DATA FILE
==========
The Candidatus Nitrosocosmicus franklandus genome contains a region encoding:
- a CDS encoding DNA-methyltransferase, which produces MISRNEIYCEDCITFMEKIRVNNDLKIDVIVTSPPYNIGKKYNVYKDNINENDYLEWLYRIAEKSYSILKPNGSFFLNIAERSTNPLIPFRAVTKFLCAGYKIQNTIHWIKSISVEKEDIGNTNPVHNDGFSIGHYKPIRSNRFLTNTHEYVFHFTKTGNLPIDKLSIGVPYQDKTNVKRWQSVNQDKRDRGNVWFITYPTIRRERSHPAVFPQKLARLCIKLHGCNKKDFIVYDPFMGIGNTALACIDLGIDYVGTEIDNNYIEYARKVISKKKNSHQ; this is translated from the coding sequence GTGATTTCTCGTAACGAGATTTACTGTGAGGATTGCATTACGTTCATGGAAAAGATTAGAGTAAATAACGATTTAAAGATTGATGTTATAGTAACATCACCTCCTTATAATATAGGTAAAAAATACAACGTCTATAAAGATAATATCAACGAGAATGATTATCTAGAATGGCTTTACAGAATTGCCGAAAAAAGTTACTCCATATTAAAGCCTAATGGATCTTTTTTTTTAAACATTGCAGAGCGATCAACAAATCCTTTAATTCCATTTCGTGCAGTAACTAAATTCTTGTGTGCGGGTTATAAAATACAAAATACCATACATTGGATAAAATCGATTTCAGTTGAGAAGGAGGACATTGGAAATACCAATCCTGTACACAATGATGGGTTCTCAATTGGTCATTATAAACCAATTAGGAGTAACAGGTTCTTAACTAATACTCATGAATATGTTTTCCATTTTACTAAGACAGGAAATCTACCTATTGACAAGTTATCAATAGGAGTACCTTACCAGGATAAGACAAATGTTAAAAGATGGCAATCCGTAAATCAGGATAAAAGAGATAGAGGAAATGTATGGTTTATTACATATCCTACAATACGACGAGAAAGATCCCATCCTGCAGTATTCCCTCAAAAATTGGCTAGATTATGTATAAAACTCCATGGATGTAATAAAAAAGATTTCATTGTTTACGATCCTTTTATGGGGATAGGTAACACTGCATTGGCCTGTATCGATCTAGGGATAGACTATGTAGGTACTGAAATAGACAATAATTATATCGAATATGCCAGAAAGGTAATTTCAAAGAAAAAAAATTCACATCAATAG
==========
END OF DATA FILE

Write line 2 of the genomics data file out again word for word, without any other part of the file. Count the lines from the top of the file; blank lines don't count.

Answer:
- a CDS encoding DNA-methyltransferase, which produces MISRNEIYCEDCITFMEKIRVNNDLKIDVIVTSPPYNIGKKYNVYKDNINENDYLEWLYRIAEKSYSILKPNGSFFLNIAERSTNPLIPFRAVTKFLCAGYKIQNTIHWIKSISVEKEDIGNTNPVHNDGFSIGHYKPIRSNRFLTNTHEYVFHFTKTGNLPIDKLSIGVPYQDKTNVKRWQSVNQDKRDRGNVWFITYPTIRRERSHPAVFPQKLARLCIKLHGCNKKDFIVYDPFMGIGNTALACIDLGIDYVGTEIDNNYIEYARKVISKKKNSHQ; this is translated from the coding sequence GTGATTTCTCGTAACGAGATTTACTGTGAGGATTGCATTACGTTCATGGAAAAGATTAGAGTAAATAACGATTTAAAGATTGATGTTATAGTAACATCACCTCCTTATAATATAGGTAAAAAATACAACGTCTATAAAGATAATATCAACGAGAATGATTATCTAGAATGGCTTTACAGAATTGCCGAAAAAAGTTACTCCATATTAAAGCCTAATGGATCTTTTTTTTTAAACATTGCAGAGCGATCAACAAATCCTTTAATTCCATTTCGTGCAGTAACTAAATTCTTGTGTGCGGGTTATAAAATACAAAATACCATACATTGGATAAAATCGATTTCAGTTGAGAAGGAGGACATTGGAAATACCAATCCTGTACACAATGATGGGTTCTCAATTGGTCATTATAAACCAATTAGGAGTAACAGGTTCTTAACTAATACTCATGAATATGTTTTCCATTTTACTAAGACAGGAAATCTACCTATTGACAAGTTATCAATAGGAGTACCTTACCAGGATAAGACAAATGTTAAAAGATGGCAATCCGTAAATCAGGATAAAAGAGATAGAGGAAATGTATGGTTTATTACATATCCTACAATACGACGAGAAAGATCCCATCCTGCAGTATTCCCTCAAAAATTGGCTAGATTATGTATAAAACTCCATGGATGTAATAAAAAAGATTTCATTGTTTACGATCCTTTTATGGGGATAGGTAACACTGCATTGGCCTGTATCGATCTAGGGATAGACTATGTAGGTACTGAAATAGACAATAATTATATCGAATATGCCAGAAAGGTAATTTCAAAGAAAAAAAATTCACATCAATAG